When Kickstarter developers come begging

When Kickstarter developers come begging
Craig Chapple

By Craig Chapple

January 22nd 2013 at 4:40PM

Are crowdfunded projects being given a free ride away from criticism?

Before I get into this, let me start by saying that Kickstarter has been a revelation for the game industry, and a positive one.

Developers are able to get their niche projects off the ground, and it continues to prove a great avenue of funding for small indies that lack the funds to fully develop their games or for a medium-sized studio whose project has been blanked by publishers but still has a small audience to cater for.

Kickstarter also breaks down some of the barriers between the consumer and the developer, with consumers now having a direct hand in - and an emotional connection with - the success of a project. Developers will often respond quickly to questions and join in on lively discussions from contributors with the single goal of improving the project for all to enjoy.

There are of course failures, and while it would be easy to simply pick up on that very real concern, something I believe Kickstarter should take more responsibility for, this blog piece is to discuss how developers treat Kickstarter and their symbiotic relationship with journalists.

Drum up some press for us, would you?

One developer that recently took to Kickstarter looking for $1.1 million is Gas Powered Games. The developer has just laid off most of its staff, with the studio close to shutting down completely, and it appears completely reliant on its crowdfunding campaign for action RPG Wildman to stay in business. These facts only emerged after the company took to Kickstarter and raised more than $200,000.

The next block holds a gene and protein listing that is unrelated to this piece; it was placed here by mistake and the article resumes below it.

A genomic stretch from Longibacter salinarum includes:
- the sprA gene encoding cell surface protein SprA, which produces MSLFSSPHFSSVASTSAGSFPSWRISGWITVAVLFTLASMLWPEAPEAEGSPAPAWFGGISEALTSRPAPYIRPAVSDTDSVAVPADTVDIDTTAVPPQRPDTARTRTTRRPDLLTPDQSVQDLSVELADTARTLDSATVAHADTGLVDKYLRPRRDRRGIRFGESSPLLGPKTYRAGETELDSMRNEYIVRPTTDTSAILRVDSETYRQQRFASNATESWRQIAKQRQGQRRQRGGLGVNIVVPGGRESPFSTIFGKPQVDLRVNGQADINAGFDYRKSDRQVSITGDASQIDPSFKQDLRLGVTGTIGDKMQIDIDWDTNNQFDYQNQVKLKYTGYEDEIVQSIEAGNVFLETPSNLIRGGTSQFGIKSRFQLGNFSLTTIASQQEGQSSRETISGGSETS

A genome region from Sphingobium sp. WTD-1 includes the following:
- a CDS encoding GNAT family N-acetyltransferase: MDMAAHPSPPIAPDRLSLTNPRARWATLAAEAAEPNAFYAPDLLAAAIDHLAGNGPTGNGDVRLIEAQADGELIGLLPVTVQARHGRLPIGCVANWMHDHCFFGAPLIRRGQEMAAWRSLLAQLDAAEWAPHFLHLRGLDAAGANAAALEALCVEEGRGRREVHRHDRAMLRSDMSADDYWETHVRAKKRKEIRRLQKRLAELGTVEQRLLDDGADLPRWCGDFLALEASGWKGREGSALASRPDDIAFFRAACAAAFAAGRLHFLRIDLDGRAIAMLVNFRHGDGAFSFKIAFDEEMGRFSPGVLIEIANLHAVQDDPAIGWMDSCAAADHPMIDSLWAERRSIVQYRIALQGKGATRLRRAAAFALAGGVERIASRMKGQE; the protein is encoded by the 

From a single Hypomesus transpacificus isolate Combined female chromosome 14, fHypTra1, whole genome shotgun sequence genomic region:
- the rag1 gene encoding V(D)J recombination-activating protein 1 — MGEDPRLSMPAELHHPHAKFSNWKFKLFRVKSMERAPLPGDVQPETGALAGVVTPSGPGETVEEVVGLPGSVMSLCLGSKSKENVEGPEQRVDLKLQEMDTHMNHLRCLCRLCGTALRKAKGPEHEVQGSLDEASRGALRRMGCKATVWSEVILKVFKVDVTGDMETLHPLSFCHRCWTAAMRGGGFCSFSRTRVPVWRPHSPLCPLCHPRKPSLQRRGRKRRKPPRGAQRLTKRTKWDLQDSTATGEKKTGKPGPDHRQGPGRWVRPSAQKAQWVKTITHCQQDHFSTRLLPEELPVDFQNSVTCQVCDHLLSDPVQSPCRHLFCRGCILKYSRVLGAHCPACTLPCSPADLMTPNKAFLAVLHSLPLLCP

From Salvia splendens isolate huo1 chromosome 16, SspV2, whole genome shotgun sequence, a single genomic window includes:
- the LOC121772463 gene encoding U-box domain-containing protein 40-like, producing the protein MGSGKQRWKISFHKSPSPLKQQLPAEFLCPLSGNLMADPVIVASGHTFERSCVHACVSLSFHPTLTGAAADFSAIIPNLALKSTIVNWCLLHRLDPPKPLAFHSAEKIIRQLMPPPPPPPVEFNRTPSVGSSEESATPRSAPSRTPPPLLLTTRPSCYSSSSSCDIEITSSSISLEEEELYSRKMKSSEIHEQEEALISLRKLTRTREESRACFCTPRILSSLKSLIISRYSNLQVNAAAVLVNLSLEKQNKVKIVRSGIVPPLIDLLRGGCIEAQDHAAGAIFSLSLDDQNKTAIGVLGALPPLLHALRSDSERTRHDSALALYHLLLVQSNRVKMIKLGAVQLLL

Two separate e-mails from two Gas Powered Games PRs sent out to presumably all game journalists this morning and this afternoon really riled me, and made me question further the state of Gas Powered Games, its Kickstarter project, and mine and other journalists’ role in promoting crowdfunding campaigns.

The e-mails in question read:

“Dear Colleagues,

We are reaching out to you about Gas Power Game's RPG, Wildman on Kickstarter.

If you have not posted the story yet, we would really appreciate your support for Chris Taylor and his team. Any press you can drum up to get gamers donating to save the game would be a tremendous help. If you have already posted this news, we thank you.
 
"The outpouring of support this past few days has been unlike anything I could have imagined. I can't thank everyone enough, and can only hope that one day I will return the favour to each and every person who reached out to help," said Chris Taylor, CEO and Founder of Gas Power Games. 

We don't often do this, but we are a small industry and we need to help each other out.”

Now let me be clear, I don’t want Gas Powered Games to shut down. Studio closures are bad for everyone, and working on a trade publication I’m completely supportive of developers staying in business – we need more talented individuals and teams in the industry, not less.

But when a studio on the verge of collapse hires a PR to send an e-mail out to game journalists starting with “dear colleagues”, begging for free promotion, and asking me – a journalist – to “drum up” press to get a developer donations, questions need to be raised.